Jo Sparkes - Suspense that Never Slows
From television shows to football articles, Jo Sparkes can't put the pen down. She's interviewed Emmit Smith and Anquan Boldin (as Arizona Cardinals), taught screenwriting at the Film School at SCC, and went on camera to make "Stepping Above Criticism". An award-winning writer, she lives happily in the Pacific Northwest with her husband and their dog, Oscar. As our Author of the Day, Sparkes tells us all about her book, Wake of the Sadico.
Please give us a short introduction to what Wake of the Sadico is about.
It’s about diving in Caribbean seas. Treasure hunting on a sunken wreck. Reincarnation and tortured souls.
It’s about the choices we make, and how those choices affect us – and others. It’s a story about redemption.
Why did you pick a Caribbean dive vacation as the backdrop for your story?
I love the Caribbean. Warm water diving and sailing and the forced closeness of a sailboat. And the challenges that arise from that closeness.
What, would you say, is so fascinating about a centuries-old shipwreck?
I think treasure hunting appeals on a gut-level – the notion of finding a fortune, instant wealth. Add in the adventure of exploring, discovering all its secrets, and a little fear and greed. You have a delicious cocktail.
Tell us more about Wall Eddington. What makes him so special?
He endures. He tries, fails, and soldiers on. When he succeeds, he conquers all.
Besides writing, what other secret skills do you have?
Believe it or not, I used to teach Chinese Kenpo Karate. But that was years ago.
Which of your characters was the most challenging to create?
Melanie. Like all of us, she had choices to make. She simply chose poorly. I’m sympathetic to that.
Do any of your characters ever take off on their own tangent, refusing to do what you had planned for them?
All the time! It used to drive me crazy – wanting two people to end up in each other’s arms, only to have them fight like cats and dogs. Now I just let it happen, and record what they do. It’s much more interesting and unpredictable.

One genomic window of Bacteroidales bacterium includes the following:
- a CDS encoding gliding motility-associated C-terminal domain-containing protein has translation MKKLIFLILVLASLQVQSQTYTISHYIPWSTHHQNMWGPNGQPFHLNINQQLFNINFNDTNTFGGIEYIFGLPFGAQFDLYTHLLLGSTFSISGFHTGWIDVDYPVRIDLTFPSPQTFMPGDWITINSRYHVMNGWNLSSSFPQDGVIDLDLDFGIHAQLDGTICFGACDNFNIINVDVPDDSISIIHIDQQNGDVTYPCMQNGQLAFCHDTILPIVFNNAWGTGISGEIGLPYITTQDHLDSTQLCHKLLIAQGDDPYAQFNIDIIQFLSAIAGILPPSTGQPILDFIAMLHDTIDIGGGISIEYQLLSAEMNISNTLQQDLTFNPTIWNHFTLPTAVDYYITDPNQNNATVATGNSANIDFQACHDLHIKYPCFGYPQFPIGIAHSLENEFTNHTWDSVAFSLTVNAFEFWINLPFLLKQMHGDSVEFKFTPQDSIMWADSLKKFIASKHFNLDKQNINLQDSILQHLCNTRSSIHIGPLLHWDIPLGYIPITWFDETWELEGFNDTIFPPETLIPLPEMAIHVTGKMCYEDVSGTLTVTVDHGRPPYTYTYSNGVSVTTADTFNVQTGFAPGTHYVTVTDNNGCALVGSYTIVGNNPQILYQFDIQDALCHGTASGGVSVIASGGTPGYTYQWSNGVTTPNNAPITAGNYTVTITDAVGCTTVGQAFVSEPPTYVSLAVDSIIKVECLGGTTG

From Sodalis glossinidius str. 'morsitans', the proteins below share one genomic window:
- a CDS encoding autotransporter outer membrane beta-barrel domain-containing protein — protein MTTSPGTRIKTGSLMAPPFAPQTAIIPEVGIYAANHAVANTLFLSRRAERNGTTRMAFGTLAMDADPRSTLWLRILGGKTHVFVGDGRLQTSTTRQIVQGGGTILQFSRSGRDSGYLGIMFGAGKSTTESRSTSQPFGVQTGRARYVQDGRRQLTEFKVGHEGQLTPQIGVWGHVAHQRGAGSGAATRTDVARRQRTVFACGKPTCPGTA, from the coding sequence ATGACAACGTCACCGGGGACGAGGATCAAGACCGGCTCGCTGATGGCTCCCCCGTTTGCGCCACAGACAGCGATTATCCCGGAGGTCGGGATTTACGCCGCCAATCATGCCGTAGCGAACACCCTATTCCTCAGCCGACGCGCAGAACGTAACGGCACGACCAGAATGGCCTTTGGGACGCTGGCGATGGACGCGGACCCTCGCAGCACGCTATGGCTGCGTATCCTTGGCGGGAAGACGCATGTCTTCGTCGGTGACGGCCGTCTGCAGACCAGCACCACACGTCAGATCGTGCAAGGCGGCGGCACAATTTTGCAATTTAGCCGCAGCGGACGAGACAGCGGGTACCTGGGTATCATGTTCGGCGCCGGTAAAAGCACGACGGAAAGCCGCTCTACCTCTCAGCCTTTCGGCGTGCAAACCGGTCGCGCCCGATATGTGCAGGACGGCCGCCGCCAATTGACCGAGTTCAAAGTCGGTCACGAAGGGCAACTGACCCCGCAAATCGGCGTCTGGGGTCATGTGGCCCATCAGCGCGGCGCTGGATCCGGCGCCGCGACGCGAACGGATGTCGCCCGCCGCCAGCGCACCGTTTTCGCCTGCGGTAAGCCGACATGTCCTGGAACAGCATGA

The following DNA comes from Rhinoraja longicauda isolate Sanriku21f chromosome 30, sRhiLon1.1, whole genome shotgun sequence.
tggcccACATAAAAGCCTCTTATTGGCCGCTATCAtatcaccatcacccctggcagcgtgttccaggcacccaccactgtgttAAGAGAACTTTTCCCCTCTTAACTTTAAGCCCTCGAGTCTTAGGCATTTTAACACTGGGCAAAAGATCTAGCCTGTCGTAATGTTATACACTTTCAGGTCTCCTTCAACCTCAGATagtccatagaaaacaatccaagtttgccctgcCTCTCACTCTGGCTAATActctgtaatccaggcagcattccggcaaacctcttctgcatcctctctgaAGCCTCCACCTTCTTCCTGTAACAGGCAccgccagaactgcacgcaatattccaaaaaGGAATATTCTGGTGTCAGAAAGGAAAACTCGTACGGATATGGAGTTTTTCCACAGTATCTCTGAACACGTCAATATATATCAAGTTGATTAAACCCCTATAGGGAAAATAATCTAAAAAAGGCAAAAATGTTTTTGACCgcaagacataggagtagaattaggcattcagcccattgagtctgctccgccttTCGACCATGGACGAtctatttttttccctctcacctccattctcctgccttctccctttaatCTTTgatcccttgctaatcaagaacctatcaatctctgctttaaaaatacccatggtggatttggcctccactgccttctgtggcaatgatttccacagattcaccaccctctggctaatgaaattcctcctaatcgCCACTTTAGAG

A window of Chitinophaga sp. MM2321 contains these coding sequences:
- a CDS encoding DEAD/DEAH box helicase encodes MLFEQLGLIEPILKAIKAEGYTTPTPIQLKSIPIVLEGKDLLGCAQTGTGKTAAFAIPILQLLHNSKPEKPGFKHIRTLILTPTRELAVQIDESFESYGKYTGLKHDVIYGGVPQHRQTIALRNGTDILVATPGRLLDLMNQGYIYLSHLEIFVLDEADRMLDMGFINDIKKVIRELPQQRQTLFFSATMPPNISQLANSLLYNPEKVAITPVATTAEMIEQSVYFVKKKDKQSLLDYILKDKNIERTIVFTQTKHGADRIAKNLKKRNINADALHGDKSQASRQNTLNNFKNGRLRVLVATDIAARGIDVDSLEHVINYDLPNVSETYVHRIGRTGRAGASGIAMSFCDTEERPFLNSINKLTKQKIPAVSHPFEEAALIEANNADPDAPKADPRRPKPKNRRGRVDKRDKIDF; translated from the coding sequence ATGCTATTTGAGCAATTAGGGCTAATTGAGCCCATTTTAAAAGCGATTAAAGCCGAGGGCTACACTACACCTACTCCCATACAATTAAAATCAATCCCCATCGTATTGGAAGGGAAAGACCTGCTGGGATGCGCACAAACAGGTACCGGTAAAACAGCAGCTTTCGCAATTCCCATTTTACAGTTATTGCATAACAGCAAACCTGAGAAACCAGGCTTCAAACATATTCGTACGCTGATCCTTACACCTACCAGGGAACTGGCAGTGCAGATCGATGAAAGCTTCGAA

How did you manage to describe the dives so vividly? Do you dive yourself?
I did dive, though my level was about Melanie’s. I wanted to record my experience – not what is typically written.
Why paranormal suspense? What drew you to the genre?
It’s the story that drives me – and this one has haunted me for a long time. Honestly, I’m still not sure what its genre truly is.
Is there an underlying message you wish to relay about basic human nature through your characters?
No. I have a story in my head and do my best to tell it. I know what it means to me – but others will have their own thoughts – some that never occurred to me.
One of my editors told me it was a great love story. When I disagreed, she said, “Jo! They’re soulmates!”
I have to admit she has a point.
When working on a new book, what is the first thing you do?
I tend to switch between character descriptions and story outline, until I have enough of a handle to begin the tale. And then it develops a life of its own. Cool events are necessary – but there’s no story for me until I see the people involved and what it does to them.
Do you have any interesting writing habits? What is an average writing day like for you?
I write best early in the morning – sometimes 4am. At some point before lunch I usually switch over to editing what I wrote. The afternoon becomes a great time for research and further development of the outline/character descriptions. The book never sticks to plan because the characters take off unexpectedly.
What are you working on right now?
I’m working on a new fantasy – this one not so YA as my last. It’s early days yet, but I’m very excited about it!